RNA and Central Dogma


  • While DNA encodes instructions to build life, RNA molecule read and act on the information.
  • It simply copies the instruction and carry it to other parts of the cells to make proteins.
  • Recent understanding has shown RNA has much bigger role than acting as a messenger. (more on this later)
  • In terms of molecule, the only difference in RNA is an extra OH group which makes is unstable.
  • Thus, the major difference between DNA and RNA is that while DNA is more permanent RNA is not permanent.

Central Dogma

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The central dogma of molecular biology explains
  • The central dogma of molecular biology explains the how genetic information flows from DNA to proteins.
  • This simply describes how the code of life is brought to life.
  • This happens in two-stages called transcription and translation.
  • In short DNA is transcribed into RNA which is then read by ribosome to make Proteins which are the building blocks of life.
  • Note that advancements in biotechnology coincide with the increased understanding of the central dogma.

Central dogma (cookbook analogy)

Central dogma (cookbook analogy)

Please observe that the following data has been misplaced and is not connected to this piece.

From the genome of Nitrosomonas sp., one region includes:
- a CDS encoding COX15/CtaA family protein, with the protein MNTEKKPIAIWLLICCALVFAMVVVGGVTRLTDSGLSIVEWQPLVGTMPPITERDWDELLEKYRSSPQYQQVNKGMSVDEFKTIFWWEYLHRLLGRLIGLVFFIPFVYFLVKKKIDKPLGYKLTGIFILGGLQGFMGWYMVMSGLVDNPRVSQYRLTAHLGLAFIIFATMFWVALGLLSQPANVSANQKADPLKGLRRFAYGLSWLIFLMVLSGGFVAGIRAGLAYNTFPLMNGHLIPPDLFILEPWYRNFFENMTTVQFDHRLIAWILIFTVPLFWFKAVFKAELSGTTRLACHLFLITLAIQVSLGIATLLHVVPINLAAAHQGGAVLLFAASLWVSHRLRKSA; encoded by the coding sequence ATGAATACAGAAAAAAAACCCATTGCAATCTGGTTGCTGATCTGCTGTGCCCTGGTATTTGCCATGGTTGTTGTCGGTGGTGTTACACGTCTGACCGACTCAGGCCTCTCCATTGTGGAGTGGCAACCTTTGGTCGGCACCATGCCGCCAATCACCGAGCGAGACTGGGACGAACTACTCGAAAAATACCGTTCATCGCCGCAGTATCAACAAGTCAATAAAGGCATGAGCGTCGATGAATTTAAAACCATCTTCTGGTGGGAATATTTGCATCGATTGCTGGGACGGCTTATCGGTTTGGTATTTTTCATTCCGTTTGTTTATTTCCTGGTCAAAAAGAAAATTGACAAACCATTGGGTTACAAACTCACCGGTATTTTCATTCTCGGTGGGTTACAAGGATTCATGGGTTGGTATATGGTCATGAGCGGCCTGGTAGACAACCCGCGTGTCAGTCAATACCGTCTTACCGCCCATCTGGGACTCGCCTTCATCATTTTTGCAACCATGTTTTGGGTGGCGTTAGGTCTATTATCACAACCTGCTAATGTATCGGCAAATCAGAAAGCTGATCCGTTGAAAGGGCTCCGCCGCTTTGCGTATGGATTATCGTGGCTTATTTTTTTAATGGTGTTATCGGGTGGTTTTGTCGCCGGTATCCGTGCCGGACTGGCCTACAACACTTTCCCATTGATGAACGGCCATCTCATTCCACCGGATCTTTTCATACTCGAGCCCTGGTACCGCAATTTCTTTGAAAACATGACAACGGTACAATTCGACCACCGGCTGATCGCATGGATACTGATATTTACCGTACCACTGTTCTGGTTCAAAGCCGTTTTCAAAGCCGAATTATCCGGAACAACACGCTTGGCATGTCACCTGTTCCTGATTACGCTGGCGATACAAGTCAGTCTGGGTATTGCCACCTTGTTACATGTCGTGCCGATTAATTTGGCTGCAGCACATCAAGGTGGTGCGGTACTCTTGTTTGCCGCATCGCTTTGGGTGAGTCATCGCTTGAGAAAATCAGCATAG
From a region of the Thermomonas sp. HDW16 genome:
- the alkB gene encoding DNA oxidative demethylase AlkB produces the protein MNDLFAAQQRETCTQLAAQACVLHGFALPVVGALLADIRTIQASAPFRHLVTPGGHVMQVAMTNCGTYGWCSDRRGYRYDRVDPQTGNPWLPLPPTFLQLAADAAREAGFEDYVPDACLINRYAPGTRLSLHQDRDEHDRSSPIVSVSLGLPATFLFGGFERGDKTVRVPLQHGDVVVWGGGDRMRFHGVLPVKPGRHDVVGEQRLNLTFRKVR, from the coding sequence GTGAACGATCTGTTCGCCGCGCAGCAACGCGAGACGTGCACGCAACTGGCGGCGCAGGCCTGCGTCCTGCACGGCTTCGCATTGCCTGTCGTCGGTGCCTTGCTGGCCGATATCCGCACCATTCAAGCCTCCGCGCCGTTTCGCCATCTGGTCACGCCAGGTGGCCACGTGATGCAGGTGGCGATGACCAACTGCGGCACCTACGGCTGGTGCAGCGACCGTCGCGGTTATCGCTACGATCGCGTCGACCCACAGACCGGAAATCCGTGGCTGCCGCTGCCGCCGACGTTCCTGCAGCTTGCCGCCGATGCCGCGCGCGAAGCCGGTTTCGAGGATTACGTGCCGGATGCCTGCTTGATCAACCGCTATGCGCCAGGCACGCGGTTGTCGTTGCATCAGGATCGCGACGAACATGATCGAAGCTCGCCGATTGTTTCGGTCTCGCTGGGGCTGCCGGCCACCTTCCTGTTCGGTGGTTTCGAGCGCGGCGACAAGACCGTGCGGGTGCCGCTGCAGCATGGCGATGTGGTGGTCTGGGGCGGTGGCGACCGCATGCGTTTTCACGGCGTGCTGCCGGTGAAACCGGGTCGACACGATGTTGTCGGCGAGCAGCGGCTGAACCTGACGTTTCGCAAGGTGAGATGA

• Consider DNA to be a cookbook of recipes for making proteins. Transcription is the process of photocopying the recipe. This is done by mRNA, short for messenger RNA, inside the nucleus.
  • Once copied the recipe mRNA goes outside the nucleus to the chef, called ribosome.
  • There is also a translator, tRNA who translates mRNA recipe to rRNA of the ribosome which then makes amino acids, the building blocks of proteins.
  • A block of 3 letters in the mRNA correspond to ‘cooking’ of 1 amino acid.
  • Each 3-letter base in mRNA that is read by tRNA that correspond to one amino acid is called ‘codon’.
  • Many amino acids come together to form the primary structure of protein.
  • The primary structure is twisted and folded to make a 3-d structure of protein.


transfer RNA (tRNA) diagram
  • The coding part of protein are called as genes.
  • According to recent understanding there are about 20500 genes in human genome.
  • Genes vary in complexity. They range in size from few hundred bases to more than 2 million.
  • 98% of the genome is non-coding regions.
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